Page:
Thursday, June 25, 2020

Hope's Birthday Blessing

Looking in the Window of Hope's Kitchen

Hope's 90th Birthday Party

Hope with Mary Ray
Good morning.
Today would be my grandma Hope's 101st birthday.
I know I've written before about my childhood and my grandparents and the sacred place that was their farm. And I still have some boxes of memories from their house, in our basement, waiting to be sorted.

Hope introduced me to C.S. Lewis, Dietrich Bonhoeffer and Thomas Merton. She gave me my black leather Bible with my name engraved. She shared my love of Madeleine L'Engle.

She stood by the stove and stirred custard. The same custard I made last weekend for the homemade ice cream. She introduced me to almond extract and vanilla.

Her plants are in my garden. Now it's a fern nation, but the first ten came from the north side of her garden. I have peonies from the long sunlit lane she road her bike up and down. And heritage roses from the perennial garden by the fence.

She loved jewelry and gave me silver charms for my charm bracelet. She studied Indian concerns way before they were Native Americans.

I stayed on their farm for two weeks each summer, taming the barn cats and making forts in a million places. Sewing doll clothes. Putting on shows, which she and grandpa patiently watched when they were probably wanting to turn on Johny Carson.

 She could assess my mental health by the state of my fingernails and my hair color. She knew me. And yet, she only saw the best.

Most of all she listened. She listened to the ramblings of a four year old and heartbreaks of the twenty year old.

And then she listened to my kids.  She fed baby Mary scrambled eggs. Really GOOD scrambled eggs. She let Calvin wind the GOOD Czech toys. And she thought they hung the moon.

I thought I could never live without her, but I'm still living eleven years later.
I'm so thankful. I'm just so thankful.

Thank you for my grandparents, and especially today, I'm remembering Hope. Thank you for her presence in my life. Thank you for the gift of faith which she shared. Thank you for the wealth of memories she gave to me. It's all So GOOD. Help me to be that listener to the young people in my life. Help me share her ferns. . .  and help me to see the God moments she looked for everyday and in everyone. 

Wednesday, June 10, 2020

Listening Last Night

Last night I went to bed at peace for the first time since in several weeks. At least I was a little bit more at peace.

Like everyone, the death of George Floyd and the reactive protests and riots have affected my peace of mind. The images on the news have been deeply, deeply disturbing. Lives have been unjustly taken taken and destroyed, property has been damaged, livelihoods have been stripped. I awoke daily to the smell of our city burning. Loved ones were in actual danger. It was really too much.

I understand here, that my own peace of mind is not the central issue. Yet, it's mine, and I do believe that we have to secure our own oxygen mask before helping others. I've always said that. Yet, these last two weeks I've been unable to read, talk or pray my way to any sort of calm.

I've been silent here and online because, well, anything you say can and will be held against you in the court of Facebook. I sent money to Minneapolis and tried to keep it together for my students and family.

I've been trying to just listen, but I really couldn't digest what I was hearing. White friends preaching to me about racism is mostly what I was getting online. A friend of a friend of a friend who said such and such. Toxic memes. News from too far left and too far right.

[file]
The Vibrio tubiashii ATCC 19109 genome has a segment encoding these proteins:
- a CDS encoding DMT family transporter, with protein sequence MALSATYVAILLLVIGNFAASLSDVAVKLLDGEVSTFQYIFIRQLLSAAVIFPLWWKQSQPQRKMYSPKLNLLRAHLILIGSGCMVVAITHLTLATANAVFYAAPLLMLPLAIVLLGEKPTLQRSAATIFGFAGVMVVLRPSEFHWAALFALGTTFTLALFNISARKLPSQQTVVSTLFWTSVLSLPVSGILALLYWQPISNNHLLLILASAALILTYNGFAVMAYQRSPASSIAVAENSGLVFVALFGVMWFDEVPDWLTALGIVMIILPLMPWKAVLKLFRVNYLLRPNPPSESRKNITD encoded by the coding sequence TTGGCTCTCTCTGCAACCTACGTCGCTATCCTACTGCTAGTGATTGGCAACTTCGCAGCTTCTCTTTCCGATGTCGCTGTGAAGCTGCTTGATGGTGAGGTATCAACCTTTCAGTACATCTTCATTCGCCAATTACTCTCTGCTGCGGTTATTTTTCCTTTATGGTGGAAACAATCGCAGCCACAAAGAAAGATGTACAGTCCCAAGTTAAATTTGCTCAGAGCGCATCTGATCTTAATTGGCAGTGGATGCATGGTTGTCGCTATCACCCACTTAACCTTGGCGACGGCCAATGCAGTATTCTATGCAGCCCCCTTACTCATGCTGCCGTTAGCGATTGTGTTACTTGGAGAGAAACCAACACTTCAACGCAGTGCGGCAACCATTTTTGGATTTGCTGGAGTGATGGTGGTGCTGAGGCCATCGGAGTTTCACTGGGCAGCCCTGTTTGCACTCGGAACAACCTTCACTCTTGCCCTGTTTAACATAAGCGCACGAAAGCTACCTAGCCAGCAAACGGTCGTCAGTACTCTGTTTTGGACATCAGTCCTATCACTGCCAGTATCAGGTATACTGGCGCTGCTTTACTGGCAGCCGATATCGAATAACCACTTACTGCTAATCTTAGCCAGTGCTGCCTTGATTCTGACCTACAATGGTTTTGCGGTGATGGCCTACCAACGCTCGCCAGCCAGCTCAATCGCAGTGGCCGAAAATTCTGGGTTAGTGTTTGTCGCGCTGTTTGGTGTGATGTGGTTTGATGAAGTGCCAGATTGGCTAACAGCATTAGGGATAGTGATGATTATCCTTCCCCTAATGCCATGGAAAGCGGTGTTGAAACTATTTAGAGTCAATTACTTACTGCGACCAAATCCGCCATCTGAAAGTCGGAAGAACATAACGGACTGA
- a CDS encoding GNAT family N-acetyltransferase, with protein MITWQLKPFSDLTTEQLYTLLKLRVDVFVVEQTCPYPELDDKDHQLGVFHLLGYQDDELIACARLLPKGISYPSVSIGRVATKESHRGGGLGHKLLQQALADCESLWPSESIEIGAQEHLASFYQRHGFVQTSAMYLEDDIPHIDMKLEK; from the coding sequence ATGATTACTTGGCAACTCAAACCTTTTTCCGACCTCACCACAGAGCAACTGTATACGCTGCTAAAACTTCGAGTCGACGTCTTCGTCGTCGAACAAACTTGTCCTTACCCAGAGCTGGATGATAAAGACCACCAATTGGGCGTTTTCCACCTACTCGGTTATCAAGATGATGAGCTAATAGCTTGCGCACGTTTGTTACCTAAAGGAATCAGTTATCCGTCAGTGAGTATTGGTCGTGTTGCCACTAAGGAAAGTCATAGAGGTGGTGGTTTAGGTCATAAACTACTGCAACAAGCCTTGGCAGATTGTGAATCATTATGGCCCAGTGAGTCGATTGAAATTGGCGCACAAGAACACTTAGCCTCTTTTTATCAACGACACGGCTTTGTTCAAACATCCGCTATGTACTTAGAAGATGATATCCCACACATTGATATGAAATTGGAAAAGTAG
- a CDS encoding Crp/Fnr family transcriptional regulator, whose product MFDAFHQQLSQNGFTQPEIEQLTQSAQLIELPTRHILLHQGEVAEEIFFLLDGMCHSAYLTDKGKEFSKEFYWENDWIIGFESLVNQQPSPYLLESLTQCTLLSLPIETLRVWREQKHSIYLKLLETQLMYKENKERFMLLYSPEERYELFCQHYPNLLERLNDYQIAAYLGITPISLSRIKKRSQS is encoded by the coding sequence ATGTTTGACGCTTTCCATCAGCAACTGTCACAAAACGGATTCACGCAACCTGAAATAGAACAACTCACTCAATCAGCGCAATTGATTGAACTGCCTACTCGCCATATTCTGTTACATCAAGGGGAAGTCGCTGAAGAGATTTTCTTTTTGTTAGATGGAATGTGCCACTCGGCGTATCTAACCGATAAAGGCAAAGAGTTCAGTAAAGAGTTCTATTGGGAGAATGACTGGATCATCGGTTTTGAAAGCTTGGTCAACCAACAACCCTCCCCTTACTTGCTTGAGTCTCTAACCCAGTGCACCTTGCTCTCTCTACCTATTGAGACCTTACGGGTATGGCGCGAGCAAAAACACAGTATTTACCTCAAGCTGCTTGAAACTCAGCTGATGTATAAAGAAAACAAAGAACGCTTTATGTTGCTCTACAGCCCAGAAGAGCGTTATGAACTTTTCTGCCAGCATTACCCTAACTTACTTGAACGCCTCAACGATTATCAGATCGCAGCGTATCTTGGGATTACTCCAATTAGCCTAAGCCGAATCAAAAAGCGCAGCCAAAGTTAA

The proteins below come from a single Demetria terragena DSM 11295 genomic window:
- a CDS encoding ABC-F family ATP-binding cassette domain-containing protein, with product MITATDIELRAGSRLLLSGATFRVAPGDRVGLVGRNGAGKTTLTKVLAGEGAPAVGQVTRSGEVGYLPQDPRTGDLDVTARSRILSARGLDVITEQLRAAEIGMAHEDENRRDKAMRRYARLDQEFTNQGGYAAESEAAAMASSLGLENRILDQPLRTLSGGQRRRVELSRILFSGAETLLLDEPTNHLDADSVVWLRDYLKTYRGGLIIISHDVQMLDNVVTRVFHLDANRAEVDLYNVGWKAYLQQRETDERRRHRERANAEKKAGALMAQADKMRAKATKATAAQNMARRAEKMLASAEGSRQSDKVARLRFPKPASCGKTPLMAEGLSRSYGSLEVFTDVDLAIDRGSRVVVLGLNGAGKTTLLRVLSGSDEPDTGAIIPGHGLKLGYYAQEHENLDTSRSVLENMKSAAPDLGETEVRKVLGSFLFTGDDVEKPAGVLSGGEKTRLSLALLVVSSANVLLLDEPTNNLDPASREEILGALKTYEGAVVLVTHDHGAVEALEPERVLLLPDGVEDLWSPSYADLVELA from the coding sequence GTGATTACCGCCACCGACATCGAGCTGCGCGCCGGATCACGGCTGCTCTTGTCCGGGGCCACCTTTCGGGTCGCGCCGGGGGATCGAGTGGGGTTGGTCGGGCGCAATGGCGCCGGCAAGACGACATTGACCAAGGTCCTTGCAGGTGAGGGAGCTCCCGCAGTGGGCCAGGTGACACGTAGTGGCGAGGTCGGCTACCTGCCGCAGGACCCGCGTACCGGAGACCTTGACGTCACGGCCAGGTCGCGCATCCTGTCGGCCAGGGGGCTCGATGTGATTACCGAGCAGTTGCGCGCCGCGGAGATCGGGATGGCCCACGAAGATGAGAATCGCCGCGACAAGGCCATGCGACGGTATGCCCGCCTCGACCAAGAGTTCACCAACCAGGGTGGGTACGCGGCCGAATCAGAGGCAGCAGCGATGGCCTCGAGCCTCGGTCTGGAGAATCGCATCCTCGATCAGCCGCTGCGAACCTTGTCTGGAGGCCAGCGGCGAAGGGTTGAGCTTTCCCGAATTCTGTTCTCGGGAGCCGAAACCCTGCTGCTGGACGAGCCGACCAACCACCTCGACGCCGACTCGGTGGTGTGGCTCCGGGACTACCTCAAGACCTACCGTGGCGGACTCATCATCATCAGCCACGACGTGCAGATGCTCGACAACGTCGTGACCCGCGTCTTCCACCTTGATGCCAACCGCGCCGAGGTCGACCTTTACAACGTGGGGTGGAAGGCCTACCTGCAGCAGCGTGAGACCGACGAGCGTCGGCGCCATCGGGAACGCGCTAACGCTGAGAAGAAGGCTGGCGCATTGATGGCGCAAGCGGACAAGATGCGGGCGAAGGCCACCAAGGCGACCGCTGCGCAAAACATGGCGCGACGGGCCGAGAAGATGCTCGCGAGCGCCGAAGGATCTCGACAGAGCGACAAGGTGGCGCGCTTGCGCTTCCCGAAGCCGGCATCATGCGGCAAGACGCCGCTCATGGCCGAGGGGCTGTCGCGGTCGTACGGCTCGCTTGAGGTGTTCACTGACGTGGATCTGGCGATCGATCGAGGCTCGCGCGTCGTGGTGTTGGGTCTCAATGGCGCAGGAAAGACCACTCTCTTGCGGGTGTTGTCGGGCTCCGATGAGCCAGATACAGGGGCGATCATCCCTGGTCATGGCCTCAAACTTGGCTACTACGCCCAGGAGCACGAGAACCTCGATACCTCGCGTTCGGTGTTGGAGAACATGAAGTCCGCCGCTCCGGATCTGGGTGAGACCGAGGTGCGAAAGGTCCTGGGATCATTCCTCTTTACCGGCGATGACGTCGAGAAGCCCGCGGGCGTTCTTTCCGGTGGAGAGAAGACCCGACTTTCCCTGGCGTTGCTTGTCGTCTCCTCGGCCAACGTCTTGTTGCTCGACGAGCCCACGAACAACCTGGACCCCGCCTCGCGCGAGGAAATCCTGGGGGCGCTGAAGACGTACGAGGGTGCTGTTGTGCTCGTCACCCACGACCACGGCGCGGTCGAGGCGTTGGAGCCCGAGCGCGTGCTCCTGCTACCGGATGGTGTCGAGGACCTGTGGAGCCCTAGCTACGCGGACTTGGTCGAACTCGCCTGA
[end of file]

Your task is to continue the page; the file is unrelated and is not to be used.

I only have a few friends of color and they actually have been very quiet.

Last night was different for me. Last night the Suzuki Association of the Americas held a Zoom Listening Forum on Racial Inequities in the Suzuki community. Only teachers of color were invited to speak. The rest of us just listened. It was over two hours of teachers and parents sharing their stories. The speakers were emotional. They were hurt. They had righteous anger over the treatment of black children at institutes. They had frustration with language barriers. They had the courage to speak live in front of a primarily white organization and share their grief as well as give us ideas for a hopeful future.

I guess that's what I really needed to hear all along. Real people, real stories. Real ideas. Real hope.
Face to face. Well. . . Zoom box faces. Listening to the pain in my community, my own Suzuki community, was a great place to start.

I'm okay with not being completely at peace. We shouldn't be okay with racial inequity and injustice in our community, yet listening to Suzuki people of color gave me an oxygen mask last night. I feel a little better prepared to do my part, whatever God shows me that will be. Step one, keep listening.

Friday, May 8, 2020

Time, Talent, Treasures, Trees ~ the 7th Aspiration ~ Resources

May 8. . . it's been eight weeks of the COVID19 stay at home order.

Our social distancing scorecard? Probably about a B+.  We've done pretty good. I don't know. Maybe not so good? What is good? Maybe we are at a B-.

In eight weeks I've been to Kowalskis about three times, Costco twice, Target twice. One socially distant picnic. The kids went on a walk with Maggie. One student came for his Zoom recital because he didn't have a piano. A couple porch visits. One trip up north. This weekend we are going south. Gosh, maybe we are failing at this.

That is a man 70 feet up in our tree.
People are getting restless. Political. Dark hair roots. Dark Facebook posts. Spring break pedicures have long since grown out. Lucky for me I have a garden. I'm spending every spare minute there. The garden knows no vanity.

My seventh aspiration is the aspiration of resources. Wise use of resources. I'm giving myself a C+ on this one. Maybe that's too rough.